With tight budgets, a lot of companies are on the fence about sending employees to conferences and other industry events. There’s the sense that maybe it’s not worth the cost. Employees who travel to an industry event can be expensive, but it can be well worth it and the return on investment can be significant.
It’s particularly easy for companies to make sure their employees stay on-budget with their expenses thanks to advanced travel expense management software.
With that being said, the following are some of the key benefits of sending employees to conferences and other events within your industry.
Sometimes we can all get lulled into a false sense that everything we could need to know or learn is right at our fingertips thanks to the digitally-connected world. To an extent this is true—we do have an extremely high level of access to a lot of information.
However, there is a difference in learning something at a conference or industry event.
When you have employees go to an event, they get to learn from someone who is truly an expert. It’s more engaging to learn in this kind of setting, and the expert has the opportunity to delve into subjects in a really deep meaningful way that goes beyond the topical.
There can be more of an experiential learning experience when employees are at a conference, and they’re sitting there listening to someone who knows what they’re talking about perhaps more than anyone else in the world.
There are different ways a conference or industry event can lead to content creation. There are the more obvious ways—for example, because the employees who attend will have new topics to blog about.
There’s more to it than that, however. When people attend conferences they’re tweeting, they’re sharing Instagram stories, and they’re posting on Facebook.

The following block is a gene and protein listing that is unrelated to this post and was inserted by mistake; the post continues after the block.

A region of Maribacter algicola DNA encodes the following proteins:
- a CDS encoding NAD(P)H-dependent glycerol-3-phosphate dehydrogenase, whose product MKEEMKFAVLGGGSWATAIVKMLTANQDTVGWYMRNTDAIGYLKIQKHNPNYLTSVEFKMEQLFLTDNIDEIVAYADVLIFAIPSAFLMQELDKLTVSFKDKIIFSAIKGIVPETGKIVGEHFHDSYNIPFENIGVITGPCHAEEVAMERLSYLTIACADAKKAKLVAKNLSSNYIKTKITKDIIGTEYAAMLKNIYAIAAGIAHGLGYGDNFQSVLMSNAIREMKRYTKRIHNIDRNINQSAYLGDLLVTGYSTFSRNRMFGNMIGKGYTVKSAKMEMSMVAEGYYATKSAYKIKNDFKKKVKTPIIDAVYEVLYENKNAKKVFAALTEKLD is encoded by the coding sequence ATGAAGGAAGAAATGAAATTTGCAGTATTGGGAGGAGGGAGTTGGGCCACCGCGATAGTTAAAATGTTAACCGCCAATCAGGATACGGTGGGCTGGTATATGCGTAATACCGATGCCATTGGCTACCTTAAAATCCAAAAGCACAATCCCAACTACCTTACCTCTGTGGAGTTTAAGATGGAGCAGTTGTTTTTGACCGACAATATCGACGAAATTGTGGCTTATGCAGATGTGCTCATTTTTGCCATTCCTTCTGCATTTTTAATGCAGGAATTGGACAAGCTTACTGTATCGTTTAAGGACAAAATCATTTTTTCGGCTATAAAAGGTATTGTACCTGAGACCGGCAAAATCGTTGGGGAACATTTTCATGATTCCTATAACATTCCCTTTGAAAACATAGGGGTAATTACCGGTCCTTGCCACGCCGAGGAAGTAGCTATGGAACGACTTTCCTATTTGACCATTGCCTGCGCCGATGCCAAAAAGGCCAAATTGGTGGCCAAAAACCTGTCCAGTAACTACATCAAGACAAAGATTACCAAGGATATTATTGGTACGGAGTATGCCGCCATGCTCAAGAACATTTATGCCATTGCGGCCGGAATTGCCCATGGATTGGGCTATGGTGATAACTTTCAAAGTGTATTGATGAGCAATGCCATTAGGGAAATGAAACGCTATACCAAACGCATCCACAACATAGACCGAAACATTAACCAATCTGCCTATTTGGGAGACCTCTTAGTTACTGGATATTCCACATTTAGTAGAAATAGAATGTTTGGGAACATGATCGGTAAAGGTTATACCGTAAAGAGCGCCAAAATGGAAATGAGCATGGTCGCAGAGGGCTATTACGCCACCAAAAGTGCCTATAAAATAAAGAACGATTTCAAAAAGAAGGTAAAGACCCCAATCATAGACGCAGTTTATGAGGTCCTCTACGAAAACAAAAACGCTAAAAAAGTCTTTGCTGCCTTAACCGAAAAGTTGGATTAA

There are different conference hashtags usually assigned to an event as well. So it’s creating a sense of buzz, and it’s connecting everyone who’s there on social media. It’s also giving your followers a sense of an inside glimpse into your company and what it is you do.
It’s just a great way to build a sense of interest and energy on your social platforms, and that can be important.
Networking is one of the more obvious benefits of attending conferences and events, but it still gets overlooked regarding its importance. A lot of business leaders don’t see the full value of having their employees connect with others in the industry face-to-face since there are so many digital communication tools.
However, when people are meeting your employees at an event, in-person, it’s a completely different level of engagement and a different experience.
That networking can be leveraged for a long time to come, and it can go a long way in opening up new opportunities that you’re not going to get if your employees are simply emailing people they’d like to connect with.
While networking might be a benefit of industry events that most people are already aware of, recruiting isn’t. Employers of all sizes are facing a difficult challenge right now. Unemployment in the U.S. is at record low levels, and that’s paired with tightening immigration guidelines. This is a perfect storm of employers not being able to find skilled talent.
Sometimes an in-person industry event can be an excellent recruiting platform. There are going to be people there who are already in the industry, so you can get past that hurdle, and they may be interested in making a move.
Motivation and Fresh Thinking
Finally, even the most talented employees likely experience some level of boredom in their jobs or they may be at a place where they’re lacking motivation and inspiration. It happens to all of us. We can get stuck in a rut at work, and it’s tough to get out of. That can diminish productivity and innovation.
Going to an exciting industry event can increase someone’s energy levels once again, and provide them a renewed sense of inspiration. It just feels good to be around other people who are in the industry you are and who feel energetic themselves. It can help employees feel completely refreshed when they do return to the office and ready to take on new challenges.
A lot of employers feel like letting employees attend conferences or events is going to hurt productivity, and while they may take time off for the event itself, what often ends up happening is that it has the opposite effect in the long run.